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Foucault, psychology and the analytics of power

Published in Foucault by Mark Murphy on May 9, 2014

Image by Quinn Dombrowski

Image by Quinn Dombrowski

Book: Derek Hook (2010) Foucault, psychology and the analytics of power (Palgrave Macmillan)

I’d hazard a guess that the work of Foucault tends to be included more on programmes in sociology and history than it does in psychology reading lists. If I’m right that’s a bit of a shame as his work has a great deal to say about the discipline and some of its less appealing applications. Derek Hook has done us a big favour here and delivered a text that explores the application of Foucault’s concepts to the field of psychology. Not always a happy read for psychologists, although it’s difficult to think of a discipline which has escaped unscathed from Foucault’s gaze.

Hook covers a fair bit of ground here – governmentality, power, space and race. I particularly like the chapters on power and methodology (which includes a series of ‘practical methodological guidelines for how we might suspend a variety of unhelpful stereotypes of power’), and the chapter exploring in some detail the contested meaning of discourse analysis (while also outlining some of its shortcomings). Well worth a read for those engaging in applying Foucault.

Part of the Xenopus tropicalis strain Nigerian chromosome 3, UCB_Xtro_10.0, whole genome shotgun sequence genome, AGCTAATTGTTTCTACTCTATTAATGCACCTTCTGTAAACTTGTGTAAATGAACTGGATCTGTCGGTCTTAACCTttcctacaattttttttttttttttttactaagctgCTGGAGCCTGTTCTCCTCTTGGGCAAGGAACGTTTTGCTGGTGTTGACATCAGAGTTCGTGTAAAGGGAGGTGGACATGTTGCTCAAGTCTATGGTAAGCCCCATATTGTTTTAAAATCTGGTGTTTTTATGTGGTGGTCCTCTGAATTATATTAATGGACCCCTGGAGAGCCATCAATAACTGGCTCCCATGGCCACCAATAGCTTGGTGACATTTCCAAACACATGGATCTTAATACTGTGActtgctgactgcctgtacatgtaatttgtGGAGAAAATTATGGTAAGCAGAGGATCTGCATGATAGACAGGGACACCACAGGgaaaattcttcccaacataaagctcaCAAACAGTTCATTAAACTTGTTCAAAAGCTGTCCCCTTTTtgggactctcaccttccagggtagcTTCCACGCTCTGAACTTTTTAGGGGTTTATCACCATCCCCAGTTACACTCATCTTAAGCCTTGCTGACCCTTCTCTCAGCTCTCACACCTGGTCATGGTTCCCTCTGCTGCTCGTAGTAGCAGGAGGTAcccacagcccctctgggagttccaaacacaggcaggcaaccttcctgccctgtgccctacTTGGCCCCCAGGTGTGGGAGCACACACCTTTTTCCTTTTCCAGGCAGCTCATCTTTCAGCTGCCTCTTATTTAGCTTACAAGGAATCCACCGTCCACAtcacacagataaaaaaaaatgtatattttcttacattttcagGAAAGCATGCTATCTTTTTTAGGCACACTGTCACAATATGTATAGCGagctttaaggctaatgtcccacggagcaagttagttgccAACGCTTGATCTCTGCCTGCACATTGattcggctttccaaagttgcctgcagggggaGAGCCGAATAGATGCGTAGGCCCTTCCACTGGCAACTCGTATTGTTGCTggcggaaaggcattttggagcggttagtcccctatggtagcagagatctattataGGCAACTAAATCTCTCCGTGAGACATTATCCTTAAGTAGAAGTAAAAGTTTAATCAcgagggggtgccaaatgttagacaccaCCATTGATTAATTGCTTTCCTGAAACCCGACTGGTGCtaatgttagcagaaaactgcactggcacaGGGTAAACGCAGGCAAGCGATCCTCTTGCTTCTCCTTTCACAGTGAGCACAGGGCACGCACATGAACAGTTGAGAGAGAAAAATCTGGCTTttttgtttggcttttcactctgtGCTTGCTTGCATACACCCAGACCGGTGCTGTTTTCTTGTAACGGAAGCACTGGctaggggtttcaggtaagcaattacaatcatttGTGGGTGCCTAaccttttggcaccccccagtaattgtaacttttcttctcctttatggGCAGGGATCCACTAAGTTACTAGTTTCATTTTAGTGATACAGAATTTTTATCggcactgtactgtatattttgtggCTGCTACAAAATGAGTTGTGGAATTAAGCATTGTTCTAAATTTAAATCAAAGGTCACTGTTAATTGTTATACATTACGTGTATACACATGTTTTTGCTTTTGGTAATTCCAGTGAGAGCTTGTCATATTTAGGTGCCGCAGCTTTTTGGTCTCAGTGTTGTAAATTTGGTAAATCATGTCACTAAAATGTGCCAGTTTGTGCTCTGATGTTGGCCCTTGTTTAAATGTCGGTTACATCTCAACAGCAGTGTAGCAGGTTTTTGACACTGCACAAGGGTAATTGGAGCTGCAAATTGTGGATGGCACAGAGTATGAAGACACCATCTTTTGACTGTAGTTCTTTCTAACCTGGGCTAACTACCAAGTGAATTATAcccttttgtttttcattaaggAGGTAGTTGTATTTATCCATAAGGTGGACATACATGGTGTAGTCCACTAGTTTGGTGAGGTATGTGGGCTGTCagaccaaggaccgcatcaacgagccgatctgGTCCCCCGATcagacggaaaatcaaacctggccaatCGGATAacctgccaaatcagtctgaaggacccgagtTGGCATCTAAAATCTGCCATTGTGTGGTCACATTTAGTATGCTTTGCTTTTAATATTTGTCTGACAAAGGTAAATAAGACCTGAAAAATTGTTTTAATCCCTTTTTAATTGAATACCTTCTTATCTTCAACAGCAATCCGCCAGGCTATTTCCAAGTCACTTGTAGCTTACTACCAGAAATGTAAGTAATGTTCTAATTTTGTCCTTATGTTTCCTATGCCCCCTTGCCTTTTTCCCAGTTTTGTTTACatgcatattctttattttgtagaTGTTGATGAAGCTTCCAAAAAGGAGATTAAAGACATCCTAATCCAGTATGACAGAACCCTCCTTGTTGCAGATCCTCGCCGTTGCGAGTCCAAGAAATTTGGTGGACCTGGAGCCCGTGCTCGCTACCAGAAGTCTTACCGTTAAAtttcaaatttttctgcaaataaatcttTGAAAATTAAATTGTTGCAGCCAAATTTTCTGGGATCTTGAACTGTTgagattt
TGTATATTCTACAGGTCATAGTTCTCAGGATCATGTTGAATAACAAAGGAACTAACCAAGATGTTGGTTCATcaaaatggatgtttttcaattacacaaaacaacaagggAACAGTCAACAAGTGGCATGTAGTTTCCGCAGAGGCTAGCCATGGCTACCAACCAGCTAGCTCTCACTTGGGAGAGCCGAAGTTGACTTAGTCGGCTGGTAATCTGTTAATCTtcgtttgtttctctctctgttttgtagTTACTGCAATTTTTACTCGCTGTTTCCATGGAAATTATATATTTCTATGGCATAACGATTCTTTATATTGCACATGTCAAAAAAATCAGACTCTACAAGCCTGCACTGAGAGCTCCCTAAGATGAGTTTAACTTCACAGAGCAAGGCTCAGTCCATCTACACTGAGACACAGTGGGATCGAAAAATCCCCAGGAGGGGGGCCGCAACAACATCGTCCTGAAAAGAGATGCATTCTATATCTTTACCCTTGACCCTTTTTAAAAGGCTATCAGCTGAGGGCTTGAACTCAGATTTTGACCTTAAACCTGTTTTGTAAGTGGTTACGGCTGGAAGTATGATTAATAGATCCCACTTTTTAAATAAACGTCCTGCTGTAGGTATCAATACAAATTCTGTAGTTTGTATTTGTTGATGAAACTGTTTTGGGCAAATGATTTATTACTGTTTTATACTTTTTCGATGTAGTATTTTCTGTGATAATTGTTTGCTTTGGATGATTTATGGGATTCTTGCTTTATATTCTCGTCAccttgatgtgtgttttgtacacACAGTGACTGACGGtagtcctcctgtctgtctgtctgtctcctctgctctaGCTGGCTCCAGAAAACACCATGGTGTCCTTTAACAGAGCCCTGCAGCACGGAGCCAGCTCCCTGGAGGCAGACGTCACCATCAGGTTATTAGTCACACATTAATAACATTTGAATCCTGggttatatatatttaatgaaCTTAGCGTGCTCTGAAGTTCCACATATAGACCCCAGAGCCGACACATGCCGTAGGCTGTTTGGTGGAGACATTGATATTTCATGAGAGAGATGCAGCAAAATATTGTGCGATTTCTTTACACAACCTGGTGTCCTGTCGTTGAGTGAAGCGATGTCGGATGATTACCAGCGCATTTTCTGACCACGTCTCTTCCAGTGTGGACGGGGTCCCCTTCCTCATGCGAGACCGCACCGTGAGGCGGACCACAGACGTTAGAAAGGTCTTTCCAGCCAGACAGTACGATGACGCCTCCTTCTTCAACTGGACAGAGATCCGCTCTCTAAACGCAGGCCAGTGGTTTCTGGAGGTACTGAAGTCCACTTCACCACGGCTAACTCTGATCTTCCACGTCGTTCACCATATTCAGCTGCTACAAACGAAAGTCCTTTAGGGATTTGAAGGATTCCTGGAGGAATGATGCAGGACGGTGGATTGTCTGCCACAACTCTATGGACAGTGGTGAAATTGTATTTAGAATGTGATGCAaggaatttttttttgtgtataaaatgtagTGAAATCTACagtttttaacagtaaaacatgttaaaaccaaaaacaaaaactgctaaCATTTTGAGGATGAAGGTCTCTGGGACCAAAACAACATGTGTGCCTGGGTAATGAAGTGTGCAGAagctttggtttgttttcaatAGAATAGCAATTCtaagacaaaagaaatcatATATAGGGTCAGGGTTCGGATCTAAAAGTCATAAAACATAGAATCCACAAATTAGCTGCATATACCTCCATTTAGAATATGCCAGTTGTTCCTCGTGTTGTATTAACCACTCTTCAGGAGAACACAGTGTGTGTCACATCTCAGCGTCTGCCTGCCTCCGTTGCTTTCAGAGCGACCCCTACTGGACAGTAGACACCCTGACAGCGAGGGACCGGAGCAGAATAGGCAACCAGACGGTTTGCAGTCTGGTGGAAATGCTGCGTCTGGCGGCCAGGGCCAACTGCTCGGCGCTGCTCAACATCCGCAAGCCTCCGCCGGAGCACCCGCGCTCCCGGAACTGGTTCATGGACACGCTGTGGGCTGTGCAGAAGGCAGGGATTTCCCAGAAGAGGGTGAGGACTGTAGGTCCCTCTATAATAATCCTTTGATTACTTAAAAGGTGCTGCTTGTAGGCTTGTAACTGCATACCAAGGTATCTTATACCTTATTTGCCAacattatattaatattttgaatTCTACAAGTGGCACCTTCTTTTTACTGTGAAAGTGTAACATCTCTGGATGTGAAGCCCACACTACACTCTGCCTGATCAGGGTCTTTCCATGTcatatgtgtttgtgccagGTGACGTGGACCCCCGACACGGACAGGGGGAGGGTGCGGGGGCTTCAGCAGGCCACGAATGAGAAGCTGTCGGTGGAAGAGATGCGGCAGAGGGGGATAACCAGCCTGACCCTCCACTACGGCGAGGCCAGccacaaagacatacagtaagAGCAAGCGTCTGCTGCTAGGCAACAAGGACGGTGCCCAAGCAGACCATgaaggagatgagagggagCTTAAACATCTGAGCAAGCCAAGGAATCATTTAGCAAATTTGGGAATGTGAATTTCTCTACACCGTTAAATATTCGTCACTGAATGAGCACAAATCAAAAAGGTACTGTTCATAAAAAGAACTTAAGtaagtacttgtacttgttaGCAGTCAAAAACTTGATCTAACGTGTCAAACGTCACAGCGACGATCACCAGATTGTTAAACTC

About


Mark MurphyMark Murphy is a Reader in Education and Public Policy at the University of Glasgow. He previously worked as an academic at King’s College, London, University of Chester, University of Stirling, National University of Ireland, Maynooth, University College Dublin and Northern Illinois University. Mark is an active researcher in the fields of education and public policy. His research interests include educational sociology, critical theory, accountability in higher education, and public sector reform.

http://dirty-looks.com

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